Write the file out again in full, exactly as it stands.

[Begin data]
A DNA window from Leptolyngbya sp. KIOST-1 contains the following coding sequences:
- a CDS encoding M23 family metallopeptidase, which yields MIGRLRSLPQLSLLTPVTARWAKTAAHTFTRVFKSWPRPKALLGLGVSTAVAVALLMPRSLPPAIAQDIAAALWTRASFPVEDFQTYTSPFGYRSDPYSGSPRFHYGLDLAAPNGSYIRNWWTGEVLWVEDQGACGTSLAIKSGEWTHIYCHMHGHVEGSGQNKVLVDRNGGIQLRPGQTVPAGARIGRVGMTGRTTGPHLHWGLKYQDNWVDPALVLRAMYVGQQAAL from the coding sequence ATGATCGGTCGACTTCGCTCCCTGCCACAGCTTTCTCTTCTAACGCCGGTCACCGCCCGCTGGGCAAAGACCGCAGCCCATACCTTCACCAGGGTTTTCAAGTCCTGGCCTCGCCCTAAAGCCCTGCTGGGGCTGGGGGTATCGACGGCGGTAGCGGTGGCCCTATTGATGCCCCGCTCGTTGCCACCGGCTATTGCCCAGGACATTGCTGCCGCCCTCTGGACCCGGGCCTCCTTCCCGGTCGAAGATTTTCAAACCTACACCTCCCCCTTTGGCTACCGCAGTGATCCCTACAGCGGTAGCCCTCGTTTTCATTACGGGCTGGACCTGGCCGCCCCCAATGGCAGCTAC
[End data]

A DNA window from Leptolyngbya sp. KIOST-1 contains the following coding sequences:
- a CDS encoding M23 family metallopeptidase, which yields MIGRLRSLPQLSLLTPVTARWAKTAAHTFTRVFKSWPRPKALLGLGVSTAVAVALLMPRSLPPAIAQDIAAALWTRASFPVEDFQTYTSPFGYRSDPYSGSPRFHYGLDLAAPNGSYIRNWWTGEVLWVEDQGACGTSLAIKSGEWTHIYCHMHGHVEGSGQNKVLVDRNGGIQLRPGQTVPAGARIGRVGMTGRTTGPHLHWGLKYQDNWVDPALVLRAMYVGQQAAL from the coding sequence ATGATCGGTCGACTTCGCTCCCTGCCACAGCTTTCTCTTCTAACGCCGGTCACCGCCCGCTGGGCAAAGACCGCAGCCCATACCTTCACCAGGGTTTTCAAGTCCTGGCCTCGCCCTAAAGCCCTGCTGGGGCTGGGGGTATCGACGGCGGTAGCGGTGGCCCTATTGATGCCCCGCTCGTTGCCACCGGCTATTGCCCAGGACATTGCTGCCGCCCTCTGGACCCGGGCCTCCTTCCCGGTCGAAGATTTTCAAACCTACACCTCCCCCTTTGGCTACCGCAGTGATCCCTACAGCGGTAGCCCTCGTTTTCATTACGGGCTGGACCTGGCCGCCCCCAATGGCAGCTAC